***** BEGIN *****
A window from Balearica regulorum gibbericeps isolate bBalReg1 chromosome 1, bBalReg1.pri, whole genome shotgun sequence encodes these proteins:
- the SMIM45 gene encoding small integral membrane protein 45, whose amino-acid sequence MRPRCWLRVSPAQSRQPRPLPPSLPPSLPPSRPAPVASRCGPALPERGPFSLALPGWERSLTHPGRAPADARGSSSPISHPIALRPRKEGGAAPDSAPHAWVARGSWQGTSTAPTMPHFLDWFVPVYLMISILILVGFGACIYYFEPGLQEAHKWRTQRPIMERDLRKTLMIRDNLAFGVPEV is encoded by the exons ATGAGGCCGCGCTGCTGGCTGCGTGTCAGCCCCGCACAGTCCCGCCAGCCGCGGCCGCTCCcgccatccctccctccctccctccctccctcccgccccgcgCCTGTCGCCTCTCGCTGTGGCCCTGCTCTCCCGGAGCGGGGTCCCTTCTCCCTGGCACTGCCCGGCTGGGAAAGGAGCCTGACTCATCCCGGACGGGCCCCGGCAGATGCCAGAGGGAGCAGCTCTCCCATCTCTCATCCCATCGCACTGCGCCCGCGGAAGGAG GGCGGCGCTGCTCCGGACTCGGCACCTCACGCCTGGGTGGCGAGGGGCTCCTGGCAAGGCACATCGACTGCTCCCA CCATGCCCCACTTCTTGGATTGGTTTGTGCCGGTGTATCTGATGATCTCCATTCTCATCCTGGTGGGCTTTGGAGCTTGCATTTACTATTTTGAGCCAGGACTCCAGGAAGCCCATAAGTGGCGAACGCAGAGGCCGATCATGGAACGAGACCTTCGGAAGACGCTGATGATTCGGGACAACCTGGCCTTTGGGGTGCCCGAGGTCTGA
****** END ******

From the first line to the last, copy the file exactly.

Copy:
A window from Balearica regulorum gibbericeps isolate bBalReg1 chromosome 1, bBalReg1.pri, whole genome shotgun sequence encodes these proteins:
- the SMIM45 gene encoding small integral membrane protein 45, whose amino-acid sequence MRPRCWLRVSPAQSRQPRPLPPSLPPSLPPSRPAPVASRCGPALPERGPFSLALPGWERSLTHPGRAPADARGSSSPISHPIALRPRKEGGAAPDSAPHAWVARGSWQGTSTAPTMPHFLDWFVPVYLMISILILVGFGACIYYFEPGLQEAHKWRTQRPIMERDLRKTLMIRDNLAFGVPEV is encoded by the exons ATGAGGCCGCGCTGCTGGCTGCGTGTCAGCCCCGCACAGTCCCGCCAGCCGCGGCCGCTCCcgccatccctccctccctccctccctccctcccgccccgcgCCTGTCGCCTCTCGCTGTGGCCCTGCTCTCCCGGAGCGGGGTCCCTTCTCCCTGGCACTGCCCGGCTGGGAAAGGAGCCTGACTCATCCCGGACGGGCCCCGGCAGATGCCAGAGGGAGCAGCTCTCCCATCTCTCATCCCATCGCACTGCGCCCGCGGAAGGAG GGCGGCGCTGCTCCGGACTCGGCACCTCACGCCTGGGTGGCGAGGGGCTCCTGGCAAGGCACATCGACTGCTCCCA CCATGCCCCACTTCTTGGATTGGTTTGTGCCGGTGTATCTGATGATCTCCATTCTCATCCTGGTGGGCTTTGGAGCTTGCATTTACTATTTTGAGCCAGGACTCCAGGAAGCCCATAAGTGGCGAACGCAGAGGCCGATCATGGAACGAGACCTTCGGAAGACGCTGATGATTCGGGACAACCTGGCCTTTGGGGTGCCCGAGGTCTGA